I often think about Succession as Large Adult Son: The TV Show, referring to that useful phrase to describe the failsons of billionaire families like the Trumps and Murdochs (and my personal favorite, Wyatt Ingraham Koch) who are expected to carry the torch but lack the intellect and discipline to do anything but burn through their trust funds. Kendall and Roman Roy are two different flavors of Large Adult Son: One is an overmatched corporate poseur whose weaknesses are exposed and exploited on each ill-advised power play, the other a smug button-pusher who talks tough but leans on others to cover up his rank incompetence. And that’s to say nothing of their brother Conner, who’s too busy bidding for Napoleon’s penis and possibly running for president to handle the day-to-day at Waystar Royco.
We laugh at these characters every week, but one of the remarkable aspects about Succession is that it has the pull of Shakespearean tragedy, too. One thing about Large Adult Sons (and Daughters) is that we have to see them as children, too, who have never reached maturation and who are surely a constant disappointment to their fathers. Behind the bilious lava flow of Donald Trump Jr.’s Twitter feed is a naked, almost poignant yearning to please the distant father who reportedly once slapped him to the ground in his freshman dorm. The seventh episode of Succession’s first season, “Austerlitz,” which gathered the Roy children in a family therapy session with their father on Conner’s ranch, made that anguish clear. Their pain is right on the surface, just as it would be with a 5-year-old. And like 5-year-olds, if they can’t please their parents, they’ll lash out.
In season one, Kendall’s failed attempts to conspire against his ailing dad, specifically the vote of “no confidence” and the “bear hug” of a hostile takeover from a rival, were, in part, an expression of hostility and hurt. When Logan asked him why he wants to take over the company — like, what’s his vision? — he had no answers. And Shiv serving as a political consultant for a liberal candidate who explicitly threatens her father’s cable outlet makes it plainer still that the Roy children are constantly acting with him in mind, often speaking in corporate and political power plays. The therapy session in “Austerlitz” was the rare occasion when they could be direct about how they feel about him, and it was, of course, a catastrophe, shut down by his defensiveness and hostility. As ever, he asserts his dominance over them.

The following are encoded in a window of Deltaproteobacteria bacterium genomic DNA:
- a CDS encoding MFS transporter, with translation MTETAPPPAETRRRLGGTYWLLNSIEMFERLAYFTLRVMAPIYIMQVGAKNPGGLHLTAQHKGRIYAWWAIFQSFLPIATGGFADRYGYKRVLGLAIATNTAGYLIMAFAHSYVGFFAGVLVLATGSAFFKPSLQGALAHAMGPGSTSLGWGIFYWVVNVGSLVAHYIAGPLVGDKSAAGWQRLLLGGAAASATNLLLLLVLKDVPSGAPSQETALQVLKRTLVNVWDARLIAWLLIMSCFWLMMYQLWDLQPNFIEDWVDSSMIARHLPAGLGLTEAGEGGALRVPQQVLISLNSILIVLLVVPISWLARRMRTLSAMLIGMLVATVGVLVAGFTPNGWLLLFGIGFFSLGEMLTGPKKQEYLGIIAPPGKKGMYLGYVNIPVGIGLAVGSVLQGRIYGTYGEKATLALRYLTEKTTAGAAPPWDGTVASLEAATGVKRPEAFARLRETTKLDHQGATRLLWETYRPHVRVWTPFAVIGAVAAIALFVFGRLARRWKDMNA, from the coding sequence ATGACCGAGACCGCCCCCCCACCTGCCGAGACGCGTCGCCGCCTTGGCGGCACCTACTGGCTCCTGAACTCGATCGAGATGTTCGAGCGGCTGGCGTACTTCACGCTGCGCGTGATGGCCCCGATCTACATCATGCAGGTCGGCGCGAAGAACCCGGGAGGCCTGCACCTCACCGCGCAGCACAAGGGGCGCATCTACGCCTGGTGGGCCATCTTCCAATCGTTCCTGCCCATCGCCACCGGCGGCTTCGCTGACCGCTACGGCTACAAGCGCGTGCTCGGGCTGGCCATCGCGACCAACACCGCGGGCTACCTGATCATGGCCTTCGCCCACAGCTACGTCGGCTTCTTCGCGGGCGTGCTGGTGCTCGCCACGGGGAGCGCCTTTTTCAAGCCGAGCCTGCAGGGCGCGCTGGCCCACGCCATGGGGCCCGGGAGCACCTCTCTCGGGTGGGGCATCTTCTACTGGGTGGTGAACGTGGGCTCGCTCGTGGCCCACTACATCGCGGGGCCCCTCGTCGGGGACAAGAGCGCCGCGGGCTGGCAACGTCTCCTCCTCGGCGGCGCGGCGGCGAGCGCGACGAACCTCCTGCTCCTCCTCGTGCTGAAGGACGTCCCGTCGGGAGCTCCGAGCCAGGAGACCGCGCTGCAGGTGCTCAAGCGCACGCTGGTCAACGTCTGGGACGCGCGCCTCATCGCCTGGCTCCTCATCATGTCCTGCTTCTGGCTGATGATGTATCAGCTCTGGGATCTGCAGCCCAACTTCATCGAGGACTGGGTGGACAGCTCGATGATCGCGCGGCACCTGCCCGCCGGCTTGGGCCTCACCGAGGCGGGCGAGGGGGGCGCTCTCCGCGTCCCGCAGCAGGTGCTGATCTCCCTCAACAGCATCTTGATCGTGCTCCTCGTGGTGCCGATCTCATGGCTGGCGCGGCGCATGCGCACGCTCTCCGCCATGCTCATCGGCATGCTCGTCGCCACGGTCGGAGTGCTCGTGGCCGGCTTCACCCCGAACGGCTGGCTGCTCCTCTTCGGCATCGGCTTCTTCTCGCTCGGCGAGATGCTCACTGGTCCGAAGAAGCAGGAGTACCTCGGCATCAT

The pre-credits drama in “The Summer Palace,” a near-perfect kickoff to the new season, picks up a couple days after the last season ended. After getting bailed out of a Chappaquiddick-like incident at his sister’s wedding — with the additional price of withdrawing from Sandy Furness’s takeover bid — Kendall has escaped to a spa in Iceland to hide out and recuperate. At this point in his life, he has nothing but his addiction left. His father has permanent leverage over him. His siblings are furious about the deal, which influences their futures without their knowledge or consent. And, oh, by the way, he’s living with the guilt of claiming an innocent man’s life with his recklessness.
There are so many reasons to dislike Kendall, but the sight of him being dragged out of this peaceful place to commit ritual seppuku on television for his father’s benefit is crushing to witness. He has a notecard with a brief talking point (“I saw their plan. Dad’s plan is better.”) that begins to resemble the brainwashed troops talking about Raymond Shaw’s benevolence in The Manchurian Candidate. Even then, there’s so little confidence that he can get cleaned up enough to deliver the lines that his handler nearly kills the segment. Kendall’s nose bleeds from the cocaine. He looks, in Shiv’s words, “waxy, like an unshaven candle.” And yet he does the minimum to help his father fight off the still-threatening bid, even throwing in a solid line about Logan outdueling a municipal bus. Cut to Logan’s reaction in a boardroom in New York: “Ladies and gentlemen, the first fucking thing my son has ever done right in his life.”
Series creator Jesse Armstrong, who wrote the episode, makes tragicomedy out of Kendall’s predicament. There’s something both hilarious and sad about Kendall getting escorted around on his own motorcycle — a symbol of personal freedom turned into a two-wheeled stroller. It’s a small mercy that Cousin Greg turns up briefly with a bag of park cocaine just so he has someone to abuse. (“If my septum falls out, I’m going to make you eat my septum.”) Otherwise, he’s completely at Logan’s mercy as the old man tries to beat back Sandy’s overbid for Waystar. It’s with no small amount of shame, for example, that Kendall reveals all the embarrassing secrets meant to undermine faith in his father’s ability to keep running the company — his list of medications, him hitting his grandson at Thanksgiving, him pissing on the office floor. Ultimately, Kendall is exiled to making reassuring calls to shareholders and to nurse his addiction with the necessary “straighteners.”